This book was captivating and kept me reading hours longer than I should have. While I did enjoy the book, parts of it left me feeling like the emotions portrayed by the author were awkward for that specific trial. I did enjoy reading about an updated Burnham family an This book was captivating and kept me reading hours longer than I should have. I did enjoy reading about an updated Burnham family and they have given so much back to help teach those that caused so much pain in their lives.

Jul 15, Becky Hintz rated it really liked it Shelves: Fast-paced, engrossing, and uncomplicated, this is the perfect summer read or better yet, one to have on hand for the next time you're laid up in bed! Unflinchingly honest, Gracia refuses to paint herself as a hero. Her struggles to control her emotions, to keep faith in a seemingly-silent God, to maintain moral consistency are all open and laid bare. What reader could help but imagine his own sins amplified by such circumstances?

Aug 08, Robin rated it liked it. Although not exquisitely written, this is an amazing story of one woman's missionary life, thwarted by Muslim extremists who kidnapped her and her husband in the Philippines. In the end, Gracia is rescued but her husband is killed. I appreciated the author's honesty and strength, not to mention her faithfulness in the face of trial. The book also offers insight into the minds of Islamic terrorists, which I found both fascinating and disturbing.

Mar 16, Rachel rated it it was amazing Shelves: This was my second time reading this excellent, detailed and transparent biography of the Burnham family. This fall, I shared it with my middle school daughters. The tragedy faced by Gracia would be overwhelming, but for the grace God gave both her and Martin throughout their captivity. She shares in such a real and vulnerable way that it convicts my heart anew. Jan 01, Amanda rated it it was amazing. Such a gripping and real story.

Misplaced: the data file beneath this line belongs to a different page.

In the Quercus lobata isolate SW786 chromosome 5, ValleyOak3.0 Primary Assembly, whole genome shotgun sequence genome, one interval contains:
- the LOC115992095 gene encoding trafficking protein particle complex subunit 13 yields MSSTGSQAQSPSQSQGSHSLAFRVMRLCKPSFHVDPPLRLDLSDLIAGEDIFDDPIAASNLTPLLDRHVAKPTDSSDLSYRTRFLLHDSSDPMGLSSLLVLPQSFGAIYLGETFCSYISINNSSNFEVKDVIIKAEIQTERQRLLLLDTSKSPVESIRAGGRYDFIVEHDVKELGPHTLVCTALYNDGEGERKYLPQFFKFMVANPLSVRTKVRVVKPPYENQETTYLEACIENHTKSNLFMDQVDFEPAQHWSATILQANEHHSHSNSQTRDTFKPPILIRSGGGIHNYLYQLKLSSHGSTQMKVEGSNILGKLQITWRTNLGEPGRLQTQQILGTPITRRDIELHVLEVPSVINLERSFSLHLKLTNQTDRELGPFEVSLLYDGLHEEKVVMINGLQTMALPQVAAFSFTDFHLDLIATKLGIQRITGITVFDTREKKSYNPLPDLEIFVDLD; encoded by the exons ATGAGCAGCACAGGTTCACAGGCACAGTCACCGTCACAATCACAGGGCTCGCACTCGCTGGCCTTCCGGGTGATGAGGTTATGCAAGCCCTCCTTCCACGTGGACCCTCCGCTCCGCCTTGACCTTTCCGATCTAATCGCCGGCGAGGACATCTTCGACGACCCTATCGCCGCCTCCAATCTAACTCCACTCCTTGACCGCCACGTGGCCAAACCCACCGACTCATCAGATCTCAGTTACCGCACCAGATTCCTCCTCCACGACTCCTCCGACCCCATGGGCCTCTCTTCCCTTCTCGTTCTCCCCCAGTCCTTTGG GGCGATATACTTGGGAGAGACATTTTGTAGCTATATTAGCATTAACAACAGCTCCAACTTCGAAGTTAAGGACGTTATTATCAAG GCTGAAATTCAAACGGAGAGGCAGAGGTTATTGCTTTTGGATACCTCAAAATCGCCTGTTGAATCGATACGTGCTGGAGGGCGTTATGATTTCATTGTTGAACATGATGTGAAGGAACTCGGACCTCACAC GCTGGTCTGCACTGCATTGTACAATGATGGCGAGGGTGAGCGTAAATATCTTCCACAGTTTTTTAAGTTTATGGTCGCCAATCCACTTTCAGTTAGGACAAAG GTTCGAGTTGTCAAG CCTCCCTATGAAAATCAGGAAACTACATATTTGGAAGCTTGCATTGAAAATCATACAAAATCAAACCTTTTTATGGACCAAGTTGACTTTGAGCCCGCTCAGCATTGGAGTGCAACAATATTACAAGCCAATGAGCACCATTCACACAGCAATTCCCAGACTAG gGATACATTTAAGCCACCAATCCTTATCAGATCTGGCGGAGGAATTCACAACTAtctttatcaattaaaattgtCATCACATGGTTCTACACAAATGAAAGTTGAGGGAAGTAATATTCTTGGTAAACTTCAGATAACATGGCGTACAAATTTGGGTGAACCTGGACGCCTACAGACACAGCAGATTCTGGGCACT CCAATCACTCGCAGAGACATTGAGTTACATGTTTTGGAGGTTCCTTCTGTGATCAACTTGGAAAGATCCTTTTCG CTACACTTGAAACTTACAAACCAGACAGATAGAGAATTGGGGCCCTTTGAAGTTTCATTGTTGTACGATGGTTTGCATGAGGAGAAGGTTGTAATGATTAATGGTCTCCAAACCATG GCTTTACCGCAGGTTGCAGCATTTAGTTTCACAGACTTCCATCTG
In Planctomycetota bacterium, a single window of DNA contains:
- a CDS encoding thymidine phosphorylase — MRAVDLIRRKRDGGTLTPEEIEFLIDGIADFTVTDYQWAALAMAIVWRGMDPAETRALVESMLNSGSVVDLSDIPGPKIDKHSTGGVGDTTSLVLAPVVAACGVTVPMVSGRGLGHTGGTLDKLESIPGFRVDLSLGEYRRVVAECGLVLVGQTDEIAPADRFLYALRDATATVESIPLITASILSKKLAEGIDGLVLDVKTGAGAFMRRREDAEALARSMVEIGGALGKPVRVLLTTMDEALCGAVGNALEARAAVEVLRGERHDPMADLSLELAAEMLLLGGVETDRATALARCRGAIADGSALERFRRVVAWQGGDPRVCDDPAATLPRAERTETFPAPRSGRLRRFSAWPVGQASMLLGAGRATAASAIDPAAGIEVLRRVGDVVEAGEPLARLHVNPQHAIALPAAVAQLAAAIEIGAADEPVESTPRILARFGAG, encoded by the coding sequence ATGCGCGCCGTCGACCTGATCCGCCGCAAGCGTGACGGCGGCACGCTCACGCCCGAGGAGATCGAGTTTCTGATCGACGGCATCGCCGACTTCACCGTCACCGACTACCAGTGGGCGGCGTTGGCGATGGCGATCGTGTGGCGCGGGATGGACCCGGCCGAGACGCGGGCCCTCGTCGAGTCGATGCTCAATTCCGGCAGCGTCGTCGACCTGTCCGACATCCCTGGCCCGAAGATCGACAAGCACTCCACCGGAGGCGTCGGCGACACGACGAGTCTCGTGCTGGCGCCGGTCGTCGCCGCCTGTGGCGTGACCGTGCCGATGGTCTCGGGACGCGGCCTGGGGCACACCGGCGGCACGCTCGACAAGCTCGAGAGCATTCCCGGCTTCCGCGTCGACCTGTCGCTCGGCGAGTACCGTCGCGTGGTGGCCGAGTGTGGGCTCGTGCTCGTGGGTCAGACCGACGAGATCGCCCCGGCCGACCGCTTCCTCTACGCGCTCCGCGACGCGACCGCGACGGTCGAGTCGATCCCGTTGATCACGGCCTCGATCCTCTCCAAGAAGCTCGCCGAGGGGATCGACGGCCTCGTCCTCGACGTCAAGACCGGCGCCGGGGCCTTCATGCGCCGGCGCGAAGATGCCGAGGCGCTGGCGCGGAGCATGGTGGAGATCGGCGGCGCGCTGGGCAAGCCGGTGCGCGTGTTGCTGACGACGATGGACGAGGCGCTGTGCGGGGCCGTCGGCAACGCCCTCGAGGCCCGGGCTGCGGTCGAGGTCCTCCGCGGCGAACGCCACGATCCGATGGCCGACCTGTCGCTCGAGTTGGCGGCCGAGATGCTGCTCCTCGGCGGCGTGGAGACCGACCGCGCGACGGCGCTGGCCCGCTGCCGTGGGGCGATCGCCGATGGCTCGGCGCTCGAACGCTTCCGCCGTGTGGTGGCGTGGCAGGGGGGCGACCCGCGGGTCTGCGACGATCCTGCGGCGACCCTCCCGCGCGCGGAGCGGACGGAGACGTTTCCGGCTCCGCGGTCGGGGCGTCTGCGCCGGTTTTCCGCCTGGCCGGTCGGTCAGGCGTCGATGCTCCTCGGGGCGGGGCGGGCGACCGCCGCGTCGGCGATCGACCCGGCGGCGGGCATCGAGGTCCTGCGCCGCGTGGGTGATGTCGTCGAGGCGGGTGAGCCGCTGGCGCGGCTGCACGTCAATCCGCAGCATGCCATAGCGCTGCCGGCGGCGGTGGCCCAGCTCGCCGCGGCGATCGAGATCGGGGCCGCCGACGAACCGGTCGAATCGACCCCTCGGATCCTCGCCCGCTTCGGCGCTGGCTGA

I was struck by the strength of their marriage, the way they saw their own sin while in captivity and let the LORD change their hearts in the midst of deep suffering. At the end, I sobbed and sobbed: Mar 12, Cynthia rated it it was amazing Shelves: It is my second time for this book. This book goes in the life-changing category. Aug 09, Allison rated it it was ok. For such an intriguing story, this book was quite a bore.

On an early morning in late May , an American missionary couple was kidnapped from a Philippine resort where they were celebrating their wedding anniversary. Their captors were the Abu Sayyaf, a pro-militant group that kidnaps unsuspecting tourists and Filipino nationals for ransom money in order to fund their cause--the formation of an Islamic nation in Southern Asia.

Though most of the Abu Sayyaf's hostages are released in a matter of days once the ransom money is obtained, the American cou On an early morning in late May , an American missionary couple was kidnapped from a Philippine resort where they were celebrating their wedding anniversary.

Though most of the Abu Sayyaf's hostages are released in a matter of days once the ransom money is obtained, the American couple, Martin and Gracia Burnham, was eventually held captive for more than a year.

With co-author Dean Merrill, who probably helped smooth over the rough parts of the narrative, Gracia recounts the suddenness by which she and her husband were taken from their hotel room, a hut on stilts above the ocean, along with others from the resort, and immediately held captive on a fishing boat that was used as the getaway.

From there she takes a step back to explain how she and Martin met at a Bible college in Kansas, how they dated and eventually married, Martin's training as a small-plane pilot, and their decision to become missionaries in the Philippines, where Martin had grown up as a child of American missionaries. She then recounts highlights of their first years in the Philippines, where they began a family, and the duties she and Martin performed as missionary aviators.

The rest of the book proceeds in chronological order from the night of their capture. Along the way, most of the hostages are ransomed, some more hostages get captured, several of the hostages manage to escape, and a few unfortunate hostages are killed, either intentionally by the Abu Sayyaf or as innocent victims in gunfights between the Abu Sayyaf and the Philippine National Army.

The Philippine Army is portrayed as sort of a corrupt version of the Keystone cops. On the one hand, they do not seem dedicated to hunting down the terrorists, as they would pursue the Abu Sayyaf into the jungle but just when they had the Abu Sayyaf cornered, they would retreat because, according to Gracia, their shift had ended.

Their idea of a rescue mission is to shoot first and ask questions later. On the other hand, members of the army could be easily bribed by the Abu Sayyaf and would even sell the Abu Sayyaf guns and ammunition. Much of In the Presence of My Enemies tells of the ordeals that the Burnhams faced during their year in captivity.